Every year we hear more and more about how CD sales are plummeting as more and more people are getting their music online (ethically or otherwise). It’s obvious that the way people listen to music has drastically changed in the last decade. Where listeners used to rely on vinyl records, they were then directed towards more compact cassettes and finally to slicker CD technology. Now it appears that CDs are on their way out as music fans move towards iPods and thing of that ilk. Not only that, but they have access to a far wider range of music than their local Target stores carry. This all seems like a great situation for music fans to be in and a bad one for the CD industry. But is that really the case? I see two major problems with road we’re traveling, beginning with bad listening habits that result in bad industry reactions.
Problem 1: The Endangered Art of the LP
Ever since Napster stormed college campuses back in the late 90’s/early 00’s, there has been a slow march away from listening to albums in full. Listeners now pick and choose their favorite songs from an album and download only those, leaving the body of work alone. This results in established bands being reduced to one-hit-wonders. One great song is played to death while all the other greats by that artist are forgotten. Cohesive albums are consumed piece-meal and the grandeur is completely lost.
How did the music industry react? First, they began churning out greatest hits compilations like mad! Take a look at the racks of your local record store and you’ll see dozens of these things. Even bands that have less than 3 full albums in the discography are getting compilation treatments! Albums are butchered almost as soon as they are born! Second, artists piece their albums together as they go. Records are released containing ten radio singles that have no relation to each other at all other than the artist. That way it doesn’t matter if it’s broken up, it doesn’t lose any meaning. After all, artistic merit is a distant second to marketability, right? Neither of these two reactions is very good on the part of the industry, but we as listeners must step up and support the artist by valuing whole albums.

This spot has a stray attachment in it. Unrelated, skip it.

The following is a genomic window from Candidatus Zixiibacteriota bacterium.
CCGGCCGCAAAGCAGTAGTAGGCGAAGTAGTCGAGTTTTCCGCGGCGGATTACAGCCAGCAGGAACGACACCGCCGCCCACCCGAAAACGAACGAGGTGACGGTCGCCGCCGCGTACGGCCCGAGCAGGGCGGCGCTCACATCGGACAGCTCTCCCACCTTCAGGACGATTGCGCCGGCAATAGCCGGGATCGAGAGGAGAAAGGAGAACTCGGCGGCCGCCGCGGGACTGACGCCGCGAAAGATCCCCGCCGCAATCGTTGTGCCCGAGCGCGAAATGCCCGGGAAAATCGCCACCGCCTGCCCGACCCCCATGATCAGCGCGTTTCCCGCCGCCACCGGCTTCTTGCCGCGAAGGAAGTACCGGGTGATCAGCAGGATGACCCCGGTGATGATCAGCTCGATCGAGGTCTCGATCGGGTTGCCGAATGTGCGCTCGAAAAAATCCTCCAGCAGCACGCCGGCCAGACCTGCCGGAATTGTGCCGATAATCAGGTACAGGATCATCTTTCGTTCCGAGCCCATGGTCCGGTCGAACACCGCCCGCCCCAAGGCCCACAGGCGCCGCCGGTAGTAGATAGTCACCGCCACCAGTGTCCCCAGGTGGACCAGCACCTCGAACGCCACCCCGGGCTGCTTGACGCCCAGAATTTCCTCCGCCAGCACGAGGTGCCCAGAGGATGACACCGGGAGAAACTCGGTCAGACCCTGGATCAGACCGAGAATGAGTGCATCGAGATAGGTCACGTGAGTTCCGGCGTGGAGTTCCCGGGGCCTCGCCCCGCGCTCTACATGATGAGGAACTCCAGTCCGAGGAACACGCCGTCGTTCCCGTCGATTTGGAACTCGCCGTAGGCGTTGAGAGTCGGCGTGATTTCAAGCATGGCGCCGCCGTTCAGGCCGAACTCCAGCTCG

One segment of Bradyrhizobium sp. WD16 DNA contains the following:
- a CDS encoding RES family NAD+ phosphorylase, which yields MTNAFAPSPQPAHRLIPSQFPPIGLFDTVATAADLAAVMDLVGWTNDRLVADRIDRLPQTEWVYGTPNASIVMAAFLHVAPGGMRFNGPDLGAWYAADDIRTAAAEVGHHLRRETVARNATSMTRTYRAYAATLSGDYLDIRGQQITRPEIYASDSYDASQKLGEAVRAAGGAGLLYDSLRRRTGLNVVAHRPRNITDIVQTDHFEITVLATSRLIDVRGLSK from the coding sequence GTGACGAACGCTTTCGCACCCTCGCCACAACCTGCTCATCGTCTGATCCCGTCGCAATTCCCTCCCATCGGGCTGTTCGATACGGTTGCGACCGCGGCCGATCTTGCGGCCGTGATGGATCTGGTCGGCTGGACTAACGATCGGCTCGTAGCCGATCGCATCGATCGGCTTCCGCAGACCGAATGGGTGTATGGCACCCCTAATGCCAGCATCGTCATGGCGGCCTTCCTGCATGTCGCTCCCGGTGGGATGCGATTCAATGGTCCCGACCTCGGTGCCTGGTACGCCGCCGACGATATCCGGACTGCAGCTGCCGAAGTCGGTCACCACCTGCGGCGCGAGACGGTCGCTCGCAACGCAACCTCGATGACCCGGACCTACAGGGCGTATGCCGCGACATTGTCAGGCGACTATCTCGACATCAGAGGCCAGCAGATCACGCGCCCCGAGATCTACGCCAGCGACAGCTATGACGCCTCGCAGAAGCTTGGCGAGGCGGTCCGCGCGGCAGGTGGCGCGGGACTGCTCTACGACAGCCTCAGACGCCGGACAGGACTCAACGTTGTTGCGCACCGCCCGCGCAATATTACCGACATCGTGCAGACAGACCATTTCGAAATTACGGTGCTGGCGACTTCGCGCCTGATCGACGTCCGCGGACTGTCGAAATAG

Problem 2: The Decline in Sound Quality
With so many listeners using computer speakers or iPod ear-buds to listen to music, compression to mp3 is a forgone conclusion for most records. In order to get a song down to the more friendly size of a few megabytes, mp3 compression drops certain sounds that it deems less important. Usually, the lost ranges are the highs and lows, leaving behind a chunky midrange remnant. Most listeners probably don’t notice a difference, but listen to an mp3 of a song and then play the song on CD through a good stereo system and you’ll discover all sorts of layers you never knew were there. I’ve heard songs and realized that entire instrument lines were missing on
mp3, such as subtle xylophones or horns.
How is the industry reacting to this development? Rolling Stone has a great article examining this, found here. Basically, they are changing the way albums are recorded and mastered. Audio variance is being left behind in favor of overall loudness across a song’s running time. This is done to make the song sound better after compression because there is more sound crammed into the midrange that survives the process. Producers agree that albums these days are being mastered too loud because it has become a volume contest. There a quote in the RS article saying that music today is not designed to hold your attention, it’s designed to grab your attention over lots of other ambient noise. It’s made to be annoying, basically. Verses are just as loud as choruses and the barrage never lets up. Coupled with the fact that pop music has become more repetitive than ever and you have a lethal cocktail of neuron destroying mediocrity.
Waveform Examples (from Rolling Stone article):